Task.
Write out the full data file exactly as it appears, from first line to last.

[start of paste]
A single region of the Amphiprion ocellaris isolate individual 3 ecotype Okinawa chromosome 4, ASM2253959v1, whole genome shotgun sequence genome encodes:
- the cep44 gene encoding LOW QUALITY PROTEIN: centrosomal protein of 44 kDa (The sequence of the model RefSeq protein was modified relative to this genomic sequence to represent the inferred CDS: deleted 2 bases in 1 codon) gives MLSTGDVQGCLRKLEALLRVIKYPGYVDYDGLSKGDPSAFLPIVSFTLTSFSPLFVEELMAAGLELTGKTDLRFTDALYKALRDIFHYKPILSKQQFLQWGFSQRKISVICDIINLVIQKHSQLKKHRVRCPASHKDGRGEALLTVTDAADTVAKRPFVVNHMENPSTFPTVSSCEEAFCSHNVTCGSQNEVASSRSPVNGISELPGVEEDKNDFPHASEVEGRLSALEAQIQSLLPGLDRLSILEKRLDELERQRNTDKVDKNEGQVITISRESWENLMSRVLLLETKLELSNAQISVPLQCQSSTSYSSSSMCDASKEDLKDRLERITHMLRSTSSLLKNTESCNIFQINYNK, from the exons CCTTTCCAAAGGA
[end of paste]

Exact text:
A single region of the Amphiprion ocellaris isolate individual 3 ecotype Okinawa chromosome 4, ASM2253959v1, whole genome shotgun sequence genome encodes:
- the cep44 gene encoding LOW QUALITY PROTEIN: centrosomal protein of 44 kDa (The sequence of the model RefSeq protein was modified relative to this genomic sequence to represent the inferred CDS: deleted 2 bases in 1 codon) gives MLSTGDVQGCLRKLEALLRVIKYPGYVDYDGLSKGDPSAFLPIVSFTLTSFSPLFVEELMAAGLELTGKTDLRFTDALYKALRDIFHYKPILSKQQFLQWGFSQRKISVICDIINLVIQKHSQLKKHRVRCPASHKDGRGEALLTVTDAADTVAKRPFVVNHMENPSTFPTVSSCEEAFCSHNVTCGSQNEVASSRSPVNGISELPGVEEDKNDFPHASEVEGRLSALEAQIQSLLPGLDRLSILEKRLDELERQRNTDKVDKNEGQVITISRESWENLMSRVLLLETKLELSNAQISVPLQCQSSTSYSSSSMCDASKEDLKDRLERITHMLRSTSSLLKNTESCNIFQINYNK, from the exons CCTTTCCAAAGGA